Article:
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Sanctuary (Anglais) Broché – 2 juin 2011

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"A haunting study of evil triumphant" (New York Times)

"Not a book for the fainthearted" (Sunday Times)

"Thick with menace, desire, compulsion and despair" (Los Angeles Times)

Présentation de l'éditeur

Spolit, feckless Temple Drake, the daughter of a judge, runs away from school with an unsuitable man. Abandoned by him with a gang of moonshiners, Temple falls into the clutches of the psychotic Popeye, one of the most grotesque characters of Faulkner's imagination. A compelling, shocking tale of perverted justice in the Deep South, Sanctuary is also a moving plea for courage in the darkest of circumstances.

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Commentaires client les plus utiles sur (beta) 57 commentaires
55 internautes sur 58 ont trouvé ce commentaire utile 
Another Great Faulkner Tale 6 juillet 2005
Par H. F. Corbin - Publié sur
Format: Broché
In SANCTUARY-- an ironic title if there ever was one-- we see what happens when a genius writes a potboiler. We have one terrific roller coaster ride. Faulkner said he wrote this novel to make money after the disappointing sales of THE SOUND AND THE FURY and AS I LAY DYING. About SANCTUARY, published in 1931, he wrote: "I began to think of books in terms of possible money. . . . I took a little time out, and speculated what a person in Mississippi would believe to be current trends, chose what I thought was the right answer and invented the most horrific tale I could imagine. . ." This novel was the biggest seller of all Faulkner's works during his lifetime.

We are introduced to a whole slew of unforgettable characters: Temple Drake, the seventeen-year-old daughter of a local judge; the monster Popeye; Gowan, the frat-boy drunk who "learned" to handle his alcohol while a student in Virginia; the tragic Ruby; Miss Reba, the Memphis madam; the obnoxious Senator Snopes; Horace Benbow, et al. In the hands of a lesser writer, some of these people would have become stereotypes. Instead we have a remarkable and tragic story of small town justice where a man is convicted for who is is, rather than what he is accused of doing. Horace Benbow, an attorney who reads books, is the moral center of the novel who believes that sometimes a man "might do something just because he knew it was right, necessary to the harmony of things that it be done."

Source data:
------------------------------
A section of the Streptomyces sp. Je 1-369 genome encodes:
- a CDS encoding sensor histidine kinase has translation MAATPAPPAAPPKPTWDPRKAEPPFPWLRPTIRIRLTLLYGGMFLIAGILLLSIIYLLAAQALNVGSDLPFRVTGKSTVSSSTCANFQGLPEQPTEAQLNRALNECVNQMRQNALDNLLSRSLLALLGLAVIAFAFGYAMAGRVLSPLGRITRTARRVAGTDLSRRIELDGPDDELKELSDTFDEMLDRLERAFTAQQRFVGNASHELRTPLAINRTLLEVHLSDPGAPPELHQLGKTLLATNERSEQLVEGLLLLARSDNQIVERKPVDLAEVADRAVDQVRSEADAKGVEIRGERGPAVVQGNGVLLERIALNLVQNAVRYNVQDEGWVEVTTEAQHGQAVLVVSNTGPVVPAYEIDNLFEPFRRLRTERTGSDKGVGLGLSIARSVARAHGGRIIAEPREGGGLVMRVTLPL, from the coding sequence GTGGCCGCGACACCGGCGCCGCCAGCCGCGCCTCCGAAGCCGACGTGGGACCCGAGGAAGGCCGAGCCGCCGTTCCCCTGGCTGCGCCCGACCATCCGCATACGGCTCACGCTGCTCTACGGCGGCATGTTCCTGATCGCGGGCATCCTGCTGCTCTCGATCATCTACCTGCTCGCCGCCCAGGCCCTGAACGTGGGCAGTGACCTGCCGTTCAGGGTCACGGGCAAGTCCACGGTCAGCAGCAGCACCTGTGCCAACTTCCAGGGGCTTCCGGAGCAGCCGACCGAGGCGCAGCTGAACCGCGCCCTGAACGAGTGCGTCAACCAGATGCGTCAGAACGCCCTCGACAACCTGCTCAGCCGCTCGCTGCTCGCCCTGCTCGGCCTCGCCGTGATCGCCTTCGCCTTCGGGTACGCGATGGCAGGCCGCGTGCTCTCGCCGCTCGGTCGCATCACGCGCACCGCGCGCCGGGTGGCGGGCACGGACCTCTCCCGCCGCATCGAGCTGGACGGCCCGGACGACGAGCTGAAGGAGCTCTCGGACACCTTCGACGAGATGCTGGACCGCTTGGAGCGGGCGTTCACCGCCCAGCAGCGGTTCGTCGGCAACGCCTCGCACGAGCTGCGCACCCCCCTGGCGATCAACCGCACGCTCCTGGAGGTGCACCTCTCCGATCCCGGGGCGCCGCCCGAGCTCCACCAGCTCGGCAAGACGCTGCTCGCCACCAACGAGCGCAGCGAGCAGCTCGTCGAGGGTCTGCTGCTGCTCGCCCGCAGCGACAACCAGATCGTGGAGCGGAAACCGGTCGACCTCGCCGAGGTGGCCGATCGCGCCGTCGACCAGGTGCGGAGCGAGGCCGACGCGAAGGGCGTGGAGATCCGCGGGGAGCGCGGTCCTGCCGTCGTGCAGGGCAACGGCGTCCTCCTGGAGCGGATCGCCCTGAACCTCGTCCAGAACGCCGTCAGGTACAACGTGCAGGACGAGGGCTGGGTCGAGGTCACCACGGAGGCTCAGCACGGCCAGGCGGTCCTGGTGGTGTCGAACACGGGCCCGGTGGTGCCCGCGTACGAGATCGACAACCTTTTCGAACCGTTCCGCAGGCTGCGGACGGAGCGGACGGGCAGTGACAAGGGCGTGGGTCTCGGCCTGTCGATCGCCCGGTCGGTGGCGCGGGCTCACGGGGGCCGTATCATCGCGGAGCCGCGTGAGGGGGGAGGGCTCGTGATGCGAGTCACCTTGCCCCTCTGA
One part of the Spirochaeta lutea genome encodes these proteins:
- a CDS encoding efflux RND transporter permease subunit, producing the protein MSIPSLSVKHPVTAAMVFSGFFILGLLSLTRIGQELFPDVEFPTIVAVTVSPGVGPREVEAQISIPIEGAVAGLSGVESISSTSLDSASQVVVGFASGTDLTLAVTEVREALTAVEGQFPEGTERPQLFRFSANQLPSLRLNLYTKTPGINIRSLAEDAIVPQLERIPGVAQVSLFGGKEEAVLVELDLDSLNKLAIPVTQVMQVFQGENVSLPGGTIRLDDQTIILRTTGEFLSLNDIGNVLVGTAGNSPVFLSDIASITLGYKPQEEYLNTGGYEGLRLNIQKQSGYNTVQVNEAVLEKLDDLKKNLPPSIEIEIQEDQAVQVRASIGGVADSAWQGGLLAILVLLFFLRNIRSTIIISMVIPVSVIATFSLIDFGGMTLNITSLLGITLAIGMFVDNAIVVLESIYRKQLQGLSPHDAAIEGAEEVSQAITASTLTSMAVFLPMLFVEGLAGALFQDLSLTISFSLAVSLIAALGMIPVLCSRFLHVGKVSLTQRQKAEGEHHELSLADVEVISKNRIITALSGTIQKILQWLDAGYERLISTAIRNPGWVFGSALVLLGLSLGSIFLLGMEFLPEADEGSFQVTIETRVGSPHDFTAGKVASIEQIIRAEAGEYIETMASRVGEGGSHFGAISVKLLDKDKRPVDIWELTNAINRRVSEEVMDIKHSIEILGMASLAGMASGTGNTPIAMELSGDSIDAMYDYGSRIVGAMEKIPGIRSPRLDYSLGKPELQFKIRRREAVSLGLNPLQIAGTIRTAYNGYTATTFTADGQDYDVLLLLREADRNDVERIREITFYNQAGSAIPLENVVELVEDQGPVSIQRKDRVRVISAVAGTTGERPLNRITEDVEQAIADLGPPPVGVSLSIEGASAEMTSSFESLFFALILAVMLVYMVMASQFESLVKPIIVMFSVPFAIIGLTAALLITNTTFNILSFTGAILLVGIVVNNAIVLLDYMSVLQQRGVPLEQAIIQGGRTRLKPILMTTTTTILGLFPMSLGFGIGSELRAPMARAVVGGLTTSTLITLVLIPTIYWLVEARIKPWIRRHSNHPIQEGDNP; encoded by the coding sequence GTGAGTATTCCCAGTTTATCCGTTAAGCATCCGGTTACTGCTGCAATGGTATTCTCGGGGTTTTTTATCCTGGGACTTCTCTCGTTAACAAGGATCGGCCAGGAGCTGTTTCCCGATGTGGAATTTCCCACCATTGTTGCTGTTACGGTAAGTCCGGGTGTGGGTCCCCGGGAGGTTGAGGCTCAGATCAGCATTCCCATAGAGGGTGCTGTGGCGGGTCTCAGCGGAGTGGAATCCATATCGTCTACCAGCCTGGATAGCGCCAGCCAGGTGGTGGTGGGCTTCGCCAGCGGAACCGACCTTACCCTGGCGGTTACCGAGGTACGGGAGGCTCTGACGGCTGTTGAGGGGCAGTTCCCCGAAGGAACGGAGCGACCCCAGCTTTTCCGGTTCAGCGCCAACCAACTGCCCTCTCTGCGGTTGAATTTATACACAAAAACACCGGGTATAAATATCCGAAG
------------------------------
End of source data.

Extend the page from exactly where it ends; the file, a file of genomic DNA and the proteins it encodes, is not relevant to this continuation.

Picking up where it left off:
Unlike many of Faulkner's more difficult works, SANCTUARY is a very straight-forward novel-- an easy but fascinating read. As always, Faulkner's language can be beautifully descriptive: "When he waked a narrow rosy pencil of sunlight fell level through the window." And "Within the black-and-silver tunnel of cedars fireflies drifted in fatuous pinpricks." He is also razor-sharp with his use of colloquial language. At one point Virgil Snopes says, "Look and see if they taken anything of yourn." Virgil and his brother Fonzo provide some much-needed humor in this rather horrific tale. They, young hick barber students, check into a house of ill repute in Memphis, thinking it is an ordinary hotel and then go to another "whorehouse" for their own earthly delights.

While SANCTUARY is certainly not THE SOUND AND THE FURY, it is a necessary read for Faulkner lovers.
38 internautes sur 40 ont trouvé ce commentaire utile 
A "terrible" book, but "a great novel" 19 mai 2006
Par D. Cloyce Smith - Publié sur
Format: Broché
For many readers, "Sanctuary" doesn't seem to fit into Faulkner's canon. Although the prose is recognizably his, the tone and subject matter seem more appropriate to the genre of pulp fiction--closer to Hammett than to O'Connor. And, for the time it was published, it is shockingly gruesome and graphic. (Arnold Bennett said that it was a "terrible" book and "a great novel.") Once you figure out who everyone is and what's going on, however, it's an unlikely page-turner. Faulkner presents his tale not simply as a mystery but as a puzzle of characters who can barely figure out their own roles and who challenge the reader to sort out their stories

The central plot revolves around Temple Drake, a well-off, fast-living college student who gets wowed by Gowan Stevens, a handsome young alcoholic who takes her to the inaccessible estate of a backwoods bootlegger. Gowan soon passes out, and the traumatized Temple suddenly understands she is stuck in a situation from which she can't easily extract herself--and her circumstances worsen when Gowan abandons her to the gangsters and drunks bumming around the house.

Even though it was published after "As I Lay Dying," which he completed at the end of 1929, "Sanctuary" could be considered Faulkner's fifth novel rather than his sixth. Earlier that year, he sent the manuscript for "Sanctuary" to his publisher. It seems likely he had been toying with it in some form for quite a while, since at least one passage has been found in his papers with a date of 1925.